A nonparty general election was finally held in 1985, and subsequently, Zia exacted changes to the constitution (Eighth Amendment), giving greater power to the president and exempting his military regime from future prosecution; martial law was lifted in December 1985 and the amended constitution took effect. General Zia dismissed the parliament in mid-1988 and called for new elections in November of that year, but was killed in a plane crash on August 17, 1988.
Elections were held in November as scheduled and the Pakistan People’s Party (PPP), led by Benazir Bhutto, who had returned to Pakistan from exile in 1986, won the most seats in parliament; it formed a coalition government with the Mohajir Qaumi Movement (MQM) and other smaller parties. Bhutto was sworn in as prime minister in December 1988. During her brief tenure, totaling 20 months, she was unable to pass any new legislation, given her party’s slender majority in the National Assembly. Her term was marked by increased ethnic violence in her home province of Sindh; strong political opposition from her main rival, Nawaz Sharif, Punjab’s chief minister; and charges of corruption brought against her allies and her husband. In August 1990, President Ghulam Ishaq Khan, under the provisions of the Eighth Amendment, dismissed the Bhutto government.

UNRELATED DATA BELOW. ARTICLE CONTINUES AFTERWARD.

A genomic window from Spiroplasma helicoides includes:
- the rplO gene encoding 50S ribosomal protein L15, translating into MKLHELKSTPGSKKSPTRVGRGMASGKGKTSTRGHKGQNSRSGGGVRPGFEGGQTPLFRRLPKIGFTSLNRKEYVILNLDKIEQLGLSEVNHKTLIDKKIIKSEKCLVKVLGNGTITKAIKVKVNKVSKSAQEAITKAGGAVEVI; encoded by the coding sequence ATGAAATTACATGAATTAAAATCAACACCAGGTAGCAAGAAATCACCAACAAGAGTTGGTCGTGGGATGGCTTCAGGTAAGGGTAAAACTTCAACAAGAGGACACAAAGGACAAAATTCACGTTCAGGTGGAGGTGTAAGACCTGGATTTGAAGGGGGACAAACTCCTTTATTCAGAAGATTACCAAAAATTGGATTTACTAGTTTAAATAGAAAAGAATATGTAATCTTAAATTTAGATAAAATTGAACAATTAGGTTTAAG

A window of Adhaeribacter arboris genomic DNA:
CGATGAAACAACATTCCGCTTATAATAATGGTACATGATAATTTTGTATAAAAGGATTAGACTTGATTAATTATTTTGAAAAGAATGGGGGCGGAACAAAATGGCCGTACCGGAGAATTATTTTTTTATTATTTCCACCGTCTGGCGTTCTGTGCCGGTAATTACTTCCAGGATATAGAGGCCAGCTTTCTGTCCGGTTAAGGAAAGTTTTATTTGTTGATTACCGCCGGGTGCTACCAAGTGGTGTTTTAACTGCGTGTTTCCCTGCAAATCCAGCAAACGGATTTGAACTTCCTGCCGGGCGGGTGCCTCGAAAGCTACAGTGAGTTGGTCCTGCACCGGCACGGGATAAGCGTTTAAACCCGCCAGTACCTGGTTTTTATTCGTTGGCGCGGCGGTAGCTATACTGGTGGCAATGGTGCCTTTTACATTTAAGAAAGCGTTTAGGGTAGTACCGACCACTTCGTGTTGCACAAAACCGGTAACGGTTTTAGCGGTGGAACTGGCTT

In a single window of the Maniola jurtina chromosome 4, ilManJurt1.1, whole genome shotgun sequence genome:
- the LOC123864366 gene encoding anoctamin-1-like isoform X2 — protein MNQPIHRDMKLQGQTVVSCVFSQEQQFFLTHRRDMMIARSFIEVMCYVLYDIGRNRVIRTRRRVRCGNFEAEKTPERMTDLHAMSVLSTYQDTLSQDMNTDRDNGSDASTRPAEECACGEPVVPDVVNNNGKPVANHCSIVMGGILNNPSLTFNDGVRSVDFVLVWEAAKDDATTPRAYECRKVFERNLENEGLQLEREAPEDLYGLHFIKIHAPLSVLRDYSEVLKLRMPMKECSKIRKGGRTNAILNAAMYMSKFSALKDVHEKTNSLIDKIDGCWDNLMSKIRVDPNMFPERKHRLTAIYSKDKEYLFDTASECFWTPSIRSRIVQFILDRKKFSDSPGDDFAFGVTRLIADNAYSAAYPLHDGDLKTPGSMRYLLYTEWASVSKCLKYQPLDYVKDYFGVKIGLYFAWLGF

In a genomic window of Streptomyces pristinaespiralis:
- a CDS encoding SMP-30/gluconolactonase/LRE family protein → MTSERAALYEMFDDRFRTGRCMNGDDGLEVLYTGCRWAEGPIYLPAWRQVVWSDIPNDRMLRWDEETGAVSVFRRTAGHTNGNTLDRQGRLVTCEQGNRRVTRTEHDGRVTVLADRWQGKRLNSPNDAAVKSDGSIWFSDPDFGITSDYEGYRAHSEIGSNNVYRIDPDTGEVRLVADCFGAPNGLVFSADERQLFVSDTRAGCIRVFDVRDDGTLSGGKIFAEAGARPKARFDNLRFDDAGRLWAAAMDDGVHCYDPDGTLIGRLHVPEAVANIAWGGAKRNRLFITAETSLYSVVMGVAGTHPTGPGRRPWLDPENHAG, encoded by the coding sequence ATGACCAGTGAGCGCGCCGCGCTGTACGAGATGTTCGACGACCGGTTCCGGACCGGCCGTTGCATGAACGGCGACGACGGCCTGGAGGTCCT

New elections held in October 1990 gave a resounding victory to a multiparty coalition (the Islamic Democratic Alliance), headed by the Pakistan Muslim League (PML), that also included religious right parties. The alliance gained control of the National Assembly as well as the provincial legislatures, with the support of other parties, and elected the head of the PML, Nawaz Sharif, as prime minister. Sharif implemented policies that stimulated economic growth through privatization, foreign investment, deregulation, and denationalization of industries. However, disputes between the PML and the other parties weakened the coalition, and tensions between the president and Sharif led to the dismissal of his government in 1993. Although Sharif fought the dismissal and won in court, he and President Khan could not resolve their differences and under pressure from the army, both resigned their posts.